• Documentation of service provider selection and monitoring: This issue is very important for many reasons. Those most impactful on plan fiduciaries are determining reasonableness of fees, services, and investment opportunities. The documentation of this process, in accordance with procedural prudence, is essential for fiduciary liability mitigation as it is the cause of much litigation.

 

  • Cybersecurity controls: Plan Sponsors need to be mindful about the sensitive data they manage on behalf of retirement plan participants: their dates of birth, Social Security numbers and account balances. Security breaches could occur through phishing, malware, or a stolen laptop, etc. This is a relatively recent but rapidly expanding area of potential fiduciary liability.

 

  • Education to participants: In addition to providing all pertinent plan level information, it behooves plan sponsors to provide sufficient participant education such that participants are able to consistently make informed investment decisions.

 

  • Delinquent remittances of EE deferrals: Delinquent remittances is a frequent and typically unintentional fiduciary operational breach. It has been stressed by ERISA and in litigation activity that participant deferrals should be remitted to the investment providers as soon as administratively feasible. This has been interpreted to mean as soon as you are able to remit payroll taxes.

 

  • Plan Forfeitures: Plan Forfeiture administration is another often misunderstood or overlooked operational responsibility. Plan forfeitures, employer contribution amounts that accrue when an employee leaves the Plan and their account is not fully vested, should be allocated at the end of each plan year in which they were accrued. If you hold forfeiture allocation longer, this becomes a fiduciary breach and one which can be time consuming and administratively difficult to correct.

 

Please contact your financial professional with any questions you may have.

*The 80-120 rule provides an exception for growing businesses. If you (a) have between 80 and 120 participants, and, (b) were considered a small plan in the previous year, you can continue to file the shortened version of the form. When you report at least 121 participants, you must file as a large plan. If you file as a large plan after employing the 80-120 exception, you must continue to file as a large plan – even if your participant count drops below 120 – as long as you have at least 100 participants in your plan.

This Month’s Participant Memo

Retirement Plan Basics


This month’s employee memo encourages employees to conduct a regular examination of their retirement plan to determine whether any changes need to be made.

Ten Things to Know about Your Employer’s Retirement Plan

  1. What it is?

Your employer’s retirement plan is a defined contribution plan designed to help you finance your retirement. Federal and sometimes state taxes on your contributions and investment earnings are deferred until you receive a distribution from the plan (typically at retirement).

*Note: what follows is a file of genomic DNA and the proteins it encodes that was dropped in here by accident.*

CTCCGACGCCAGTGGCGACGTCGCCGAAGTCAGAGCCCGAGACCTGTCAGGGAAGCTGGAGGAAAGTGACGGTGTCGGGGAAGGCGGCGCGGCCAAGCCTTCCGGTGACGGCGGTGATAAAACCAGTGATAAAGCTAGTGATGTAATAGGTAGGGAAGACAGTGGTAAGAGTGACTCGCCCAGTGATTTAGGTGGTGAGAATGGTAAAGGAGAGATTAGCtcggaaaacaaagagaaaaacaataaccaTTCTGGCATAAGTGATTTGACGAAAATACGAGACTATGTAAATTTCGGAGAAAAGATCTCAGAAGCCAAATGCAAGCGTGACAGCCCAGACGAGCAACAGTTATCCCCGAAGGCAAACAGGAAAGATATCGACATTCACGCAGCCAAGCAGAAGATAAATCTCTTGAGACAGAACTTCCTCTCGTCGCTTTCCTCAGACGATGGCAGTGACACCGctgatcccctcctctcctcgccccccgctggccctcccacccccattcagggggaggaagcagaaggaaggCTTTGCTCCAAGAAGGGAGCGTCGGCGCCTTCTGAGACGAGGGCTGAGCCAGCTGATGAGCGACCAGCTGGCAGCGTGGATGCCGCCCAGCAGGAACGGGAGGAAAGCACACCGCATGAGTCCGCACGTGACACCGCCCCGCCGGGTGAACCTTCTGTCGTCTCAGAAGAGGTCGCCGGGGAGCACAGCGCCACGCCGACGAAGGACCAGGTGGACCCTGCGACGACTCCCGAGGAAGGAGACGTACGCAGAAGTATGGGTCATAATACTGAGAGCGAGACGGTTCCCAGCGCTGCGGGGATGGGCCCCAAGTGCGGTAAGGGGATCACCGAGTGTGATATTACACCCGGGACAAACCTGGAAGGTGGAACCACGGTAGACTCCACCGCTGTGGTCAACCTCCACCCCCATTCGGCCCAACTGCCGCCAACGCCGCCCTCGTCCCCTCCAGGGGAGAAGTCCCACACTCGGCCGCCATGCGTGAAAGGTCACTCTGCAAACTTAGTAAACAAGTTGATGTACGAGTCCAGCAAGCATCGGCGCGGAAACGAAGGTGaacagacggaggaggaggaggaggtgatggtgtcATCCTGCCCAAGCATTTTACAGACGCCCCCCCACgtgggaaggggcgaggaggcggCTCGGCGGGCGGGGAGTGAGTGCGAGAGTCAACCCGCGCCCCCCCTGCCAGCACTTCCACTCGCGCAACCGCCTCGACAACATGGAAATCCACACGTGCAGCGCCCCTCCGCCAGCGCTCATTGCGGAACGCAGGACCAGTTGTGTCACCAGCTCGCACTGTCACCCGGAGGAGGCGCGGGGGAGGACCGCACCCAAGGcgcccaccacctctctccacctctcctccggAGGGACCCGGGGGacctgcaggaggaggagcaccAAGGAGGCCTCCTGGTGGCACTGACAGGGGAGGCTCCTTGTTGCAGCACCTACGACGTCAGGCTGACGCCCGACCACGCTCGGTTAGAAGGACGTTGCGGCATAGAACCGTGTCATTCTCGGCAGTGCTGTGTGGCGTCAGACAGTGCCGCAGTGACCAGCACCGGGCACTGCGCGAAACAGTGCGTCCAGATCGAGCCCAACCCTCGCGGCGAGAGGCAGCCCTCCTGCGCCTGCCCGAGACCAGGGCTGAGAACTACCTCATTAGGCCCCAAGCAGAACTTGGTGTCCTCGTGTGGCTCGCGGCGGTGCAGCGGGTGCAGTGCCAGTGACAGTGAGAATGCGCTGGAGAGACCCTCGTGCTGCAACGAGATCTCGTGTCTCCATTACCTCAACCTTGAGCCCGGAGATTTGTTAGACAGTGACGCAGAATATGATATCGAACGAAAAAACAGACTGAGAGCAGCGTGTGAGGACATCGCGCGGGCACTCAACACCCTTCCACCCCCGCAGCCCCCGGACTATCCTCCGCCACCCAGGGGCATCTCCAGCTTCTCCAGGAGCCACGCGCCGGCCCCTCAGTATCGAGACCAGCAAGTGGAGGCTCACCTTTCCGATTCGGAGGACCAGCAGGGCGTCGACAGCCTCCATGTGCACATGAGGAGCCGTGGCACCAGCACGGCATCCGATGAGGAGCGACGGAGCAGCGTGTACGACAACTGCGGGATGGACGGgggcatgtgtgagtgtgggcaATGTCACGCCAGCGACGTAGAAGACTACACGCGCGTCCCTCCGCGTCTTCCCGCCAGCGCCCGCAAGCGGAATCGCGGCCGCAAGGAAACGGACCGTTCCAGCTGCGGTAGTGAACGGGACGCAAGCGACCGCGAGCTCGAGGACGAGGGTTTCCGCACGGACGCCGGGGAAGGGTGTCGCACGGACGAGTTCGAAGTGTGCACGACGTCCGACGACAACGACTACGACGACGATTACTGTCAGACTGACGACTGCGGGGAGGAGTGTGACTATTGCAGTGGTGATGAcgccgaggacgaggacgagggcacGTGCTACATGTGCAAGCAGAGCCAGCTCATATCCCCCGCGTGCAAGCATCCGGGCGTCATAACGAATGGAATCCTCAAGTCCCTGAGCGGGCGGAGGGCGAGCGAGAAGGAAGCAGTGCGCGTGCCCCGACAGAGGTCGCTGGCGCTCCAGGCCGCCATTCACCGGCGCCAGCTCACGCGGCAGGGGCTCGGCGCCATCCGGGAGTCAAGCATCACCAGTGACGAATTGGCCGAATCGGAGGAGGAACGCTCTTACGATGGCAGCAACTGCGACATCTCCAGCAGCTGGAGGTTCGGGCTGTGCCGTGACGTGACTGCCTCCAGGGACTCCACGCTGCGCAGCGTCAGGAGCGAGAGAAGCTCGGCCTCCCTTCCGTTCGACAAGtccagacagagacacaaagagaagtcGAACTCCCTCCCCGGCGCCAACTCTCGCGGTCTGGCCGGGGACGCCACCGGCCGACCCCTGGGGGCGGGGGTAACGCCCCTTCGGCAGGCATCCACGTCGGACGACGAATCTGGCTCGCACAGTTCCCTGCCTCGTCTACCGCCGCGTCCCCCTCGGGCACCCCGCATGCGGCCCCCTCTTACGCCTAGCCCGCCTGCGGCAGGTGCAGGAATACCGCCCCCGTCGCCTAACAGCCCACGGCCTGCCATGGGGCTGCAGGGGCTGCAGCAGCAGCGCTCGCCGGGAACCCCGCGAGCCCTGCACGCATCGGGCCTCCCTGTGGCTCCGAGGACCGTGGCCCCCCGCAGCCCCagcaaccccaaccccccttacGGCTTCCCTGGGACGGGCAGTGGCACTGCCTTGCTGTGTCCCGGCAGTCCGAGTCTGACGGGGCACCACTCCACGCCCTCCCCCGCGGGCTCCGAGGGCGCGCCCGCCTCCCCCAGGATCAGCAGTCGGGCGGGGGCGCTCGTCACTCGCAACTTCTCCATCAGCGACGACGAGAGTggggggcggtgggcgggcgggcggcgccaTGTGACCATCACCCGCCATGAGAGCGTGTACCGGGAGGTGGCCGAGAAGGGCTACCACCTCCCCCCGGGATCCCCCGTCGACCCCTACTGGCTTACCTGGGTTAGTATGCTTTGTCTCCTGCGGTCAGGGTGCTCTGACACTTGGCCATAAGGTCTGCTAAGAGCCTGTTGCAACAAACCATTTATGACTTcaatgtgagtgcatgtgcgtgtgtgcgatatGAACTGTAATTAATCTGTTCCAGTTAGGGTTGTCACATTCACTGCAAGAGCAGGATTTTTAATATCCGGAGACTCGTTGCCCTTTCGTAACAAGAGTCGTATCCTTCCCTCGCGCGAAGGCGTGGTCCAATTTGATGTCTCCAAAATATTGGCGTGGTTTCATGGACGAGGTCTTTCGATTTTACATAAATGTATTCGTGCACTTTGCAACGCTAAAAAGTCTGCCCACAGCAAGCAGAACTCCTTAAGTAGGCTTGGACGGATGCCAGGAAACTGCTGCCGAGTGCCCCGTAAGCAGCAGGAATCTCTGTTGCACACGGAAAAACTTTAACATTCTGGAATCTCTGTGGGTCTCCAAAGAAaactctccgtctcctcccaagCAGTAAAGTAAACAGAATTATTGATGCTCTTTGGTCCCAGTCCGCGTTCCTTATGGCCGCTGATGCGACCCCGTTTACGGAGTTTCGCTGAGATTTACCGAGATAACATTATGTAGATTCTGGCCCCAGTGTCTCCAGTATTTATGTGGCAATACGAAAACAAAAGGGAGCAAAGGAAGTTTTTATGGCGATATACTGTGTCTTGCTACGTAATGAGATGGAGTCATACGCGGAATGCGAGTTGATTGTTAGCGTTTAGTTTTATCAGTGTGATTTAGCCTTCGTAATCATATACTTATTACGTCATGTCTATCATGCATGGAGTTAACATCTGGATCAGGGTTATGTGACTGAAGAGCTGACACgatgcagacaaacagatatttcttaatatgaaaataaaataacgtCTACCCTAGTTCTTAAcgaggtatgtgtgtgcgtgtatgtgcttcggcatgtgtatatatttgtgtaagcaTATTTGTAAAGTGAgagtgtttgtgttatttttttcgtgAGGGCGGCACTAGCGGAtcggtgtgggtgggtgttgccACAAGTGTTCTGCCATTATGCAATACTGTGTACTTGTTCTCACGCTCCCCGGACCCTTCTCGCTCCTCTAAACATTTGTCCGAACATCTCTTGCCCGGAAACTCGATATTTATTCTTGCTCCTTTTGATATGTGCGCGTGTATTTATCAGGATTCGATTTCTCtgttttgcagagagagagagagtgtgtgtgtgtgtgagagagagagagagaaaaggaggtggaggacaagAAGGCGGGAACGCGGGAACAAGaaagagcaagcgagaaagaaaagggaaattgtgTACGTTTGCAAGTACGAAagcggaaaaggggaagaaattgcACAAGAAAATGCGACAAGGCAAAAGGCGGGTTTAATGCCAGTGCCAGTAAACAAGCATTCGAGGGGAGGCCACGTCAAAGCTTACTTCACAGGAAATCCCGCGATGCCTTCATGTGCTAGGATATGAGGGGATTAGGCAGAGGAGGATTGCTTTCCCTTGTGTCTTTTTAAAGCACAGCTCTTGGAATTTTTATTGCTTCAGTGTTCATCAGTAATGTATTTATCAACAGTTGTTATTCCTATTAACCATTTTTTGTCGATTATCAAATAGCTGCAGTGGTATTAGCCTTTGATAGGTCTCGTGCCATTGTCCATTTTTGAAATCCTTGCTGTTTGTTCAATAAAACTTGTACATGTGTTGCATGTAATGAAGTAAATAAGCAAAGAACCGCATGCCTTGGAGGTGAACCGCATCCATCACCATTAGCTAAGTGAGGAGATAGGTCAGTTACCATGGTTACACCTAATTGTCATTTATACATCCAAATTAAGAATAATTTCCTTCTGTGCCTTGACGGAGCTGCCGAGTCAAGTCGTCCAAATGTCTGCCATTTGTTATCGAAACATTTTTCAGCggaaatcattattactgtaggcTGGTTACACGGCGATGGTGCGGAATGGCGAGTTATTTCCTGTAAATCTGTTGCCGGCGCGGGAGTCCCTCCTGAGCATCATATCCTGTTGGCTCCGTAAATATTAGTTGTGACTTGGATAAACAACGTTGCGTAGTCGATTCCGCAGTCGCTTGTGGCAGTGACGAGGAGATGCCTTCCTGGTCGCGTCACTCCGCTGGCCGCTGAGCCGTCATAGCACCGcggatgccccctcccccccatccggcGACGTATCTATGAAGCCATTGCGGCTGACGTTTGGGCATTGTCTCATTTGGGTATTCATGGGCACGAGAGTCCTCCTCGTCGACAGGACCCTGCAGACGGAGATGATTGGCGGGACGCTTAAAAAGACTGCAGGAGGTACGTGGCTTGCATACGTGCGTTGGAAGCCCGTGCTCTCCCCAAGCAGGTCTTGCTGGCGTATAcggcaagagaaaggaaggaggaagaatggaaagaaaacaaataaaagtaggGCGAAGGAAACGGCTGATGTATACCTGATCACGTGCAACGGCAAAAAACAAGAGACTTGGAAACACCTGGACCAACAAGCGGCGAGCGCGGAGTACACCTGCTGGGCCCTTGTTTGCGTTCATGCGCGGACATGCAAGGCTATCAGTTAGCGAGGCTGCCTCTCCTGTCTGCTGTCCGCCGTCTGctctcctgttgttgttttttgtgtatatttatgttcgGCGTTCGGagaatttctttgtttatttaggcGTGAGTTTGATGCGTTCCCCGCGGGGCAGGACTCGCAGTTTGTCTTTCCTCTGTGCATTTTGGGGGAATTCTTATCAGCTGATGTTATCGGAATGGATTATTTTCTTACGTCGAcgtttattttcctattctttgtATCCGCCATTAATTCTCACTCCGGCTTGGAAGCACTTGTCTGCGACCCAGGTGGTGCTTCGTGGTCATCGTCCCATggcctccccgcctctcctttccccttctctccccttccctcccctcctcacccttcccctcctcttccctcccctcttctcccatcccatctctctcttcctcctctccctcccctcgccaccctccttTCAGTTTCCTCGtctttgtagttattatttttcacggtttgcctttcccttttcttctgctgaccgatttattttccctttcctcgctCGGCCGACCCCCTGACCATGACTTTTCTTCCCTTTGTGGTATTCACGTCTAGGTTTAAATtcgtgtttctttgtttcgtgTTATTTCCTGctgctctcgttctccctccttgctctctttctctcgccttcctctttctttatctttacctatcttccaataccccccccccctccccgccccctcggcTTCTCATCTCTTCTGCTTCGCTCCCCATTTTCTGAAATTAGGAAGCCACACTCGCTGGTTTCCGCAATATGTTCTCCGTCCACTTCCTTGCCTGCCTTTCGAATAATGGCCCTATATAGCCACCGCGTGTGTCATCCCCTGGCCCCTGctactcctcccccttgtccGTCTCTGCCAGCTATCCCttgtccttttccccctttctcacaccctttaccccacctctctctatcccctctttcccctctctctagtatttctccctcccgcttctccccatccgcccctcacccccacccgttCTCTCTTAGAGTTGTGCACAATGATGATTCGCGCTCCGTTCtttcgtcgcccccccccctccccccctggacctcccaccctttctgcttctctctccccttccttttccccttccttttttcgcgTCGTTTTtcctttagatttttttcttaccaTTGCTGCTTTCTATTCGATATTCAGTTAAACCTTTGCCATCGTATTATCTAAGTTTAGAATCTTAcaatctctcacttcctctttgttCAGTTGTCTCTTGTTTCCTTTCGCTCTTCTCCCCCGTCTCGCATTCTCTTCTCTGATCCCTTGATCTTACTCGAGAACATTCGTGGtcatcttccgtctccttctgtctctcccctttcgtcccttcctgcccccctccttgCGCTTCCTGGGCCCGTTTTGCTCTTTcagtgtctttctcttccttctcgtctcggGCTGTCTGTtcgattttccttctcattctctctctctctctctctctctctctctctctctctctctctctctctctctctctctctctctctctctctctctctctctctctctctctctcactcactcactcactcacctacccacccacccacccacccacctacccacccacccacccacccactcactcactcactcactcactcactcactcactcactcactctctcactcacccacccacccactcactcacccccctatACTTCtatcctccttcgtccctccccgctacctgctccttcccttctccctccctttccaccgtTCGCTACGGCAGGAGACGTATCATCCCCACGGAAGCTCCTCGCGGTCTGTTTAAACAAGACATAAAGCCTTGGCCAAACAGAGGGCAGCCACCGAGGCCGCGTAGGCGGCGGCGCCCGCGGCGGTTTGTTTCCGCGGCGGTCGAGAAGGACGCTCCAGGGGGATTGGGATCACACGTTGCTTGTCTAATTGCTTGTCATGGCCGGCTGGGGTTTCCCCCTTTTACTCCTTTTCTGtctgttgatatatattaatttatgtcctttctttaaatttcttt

1. Why do they call it a 401(k)?

The 401(k) plan was born over 40 years ago, under Section 401(k) of the Internal Revenue Code,
hence, 401(k).

  1. You decide

You decide how much to contribute and how to allocate your investments. This gives you the advantages of easy diversification – a well balanced mix of investment choices, and dollar-cost averaging by making regular investments over time.

  1. It’s easy

You contribute your pre-tax dollars and lower your taxable income by making automatic payroll deductions. It’s a simple method of disciplined saving!

  1. Know your limits

In 2020 you can save up to $19,500 of your pre-tax dollars. If you are age 50 or older, you can save an additional $6,500.

  1. “Free” money

Many employers will match some of your contributions. This is free money and a great incentive to contribute to the plan.

  1. Vesting

Should your employer make a matching contribution; vesting refers to the percent of your employer contributions that you have the right to take with you when you leave the company.

  1. Borrowing

Some plans allow you to borrow a percentage of your account value. Keep in mind that you have to make regular payments plus interest on the loan.

  1. Early withdrawals

You may be able to take a lump-sum payment before you retire, generally for emergencies (hardships) only. You’ll pay a 10-percent penalty as well as federal and state income taxes. While this is good for emergency situations, your retirement plan is a retirement savings fund, not a rainy-day fund!

  1. Leaving the company

When you leave your job, you can rollover your retirement plan savings to an Individual Retirement Account, which can later be rolled over to a new employer’s retirement plan. This way, you stay on track for your retirement savings goals, without having to start over each time you change jobs.

    The information contained herein has been prepared solely for informational purposes and is not an offer to buy or sell or a solicitation of an offer to buy or sell any security or to participate in any trading strategy. Any decision to invest according to investment advice provided by NFP should be made after conducting such investigations as the investor deems necessary and consulting the investor’s own investment, legal, accounting and tax advisors in order to make an independent determination of the suitability and consequences of an investment.

    The “Retirement Times” is published monthly by Retirement Plan Advisory Group’s marketing team. This material is intended for informational purposes only and should not be construed as legal advice and is not intended to replace the advice of a qualified attorney, tax adviser, investment professional or insurance agent. (c) 2017. Retirement Plan Advisory Group.

    Best regards,

    The PRS Retirement Team

    Gary Pinkerton, MBA, AIFA®, CFP®

    Institutional Portfolios Director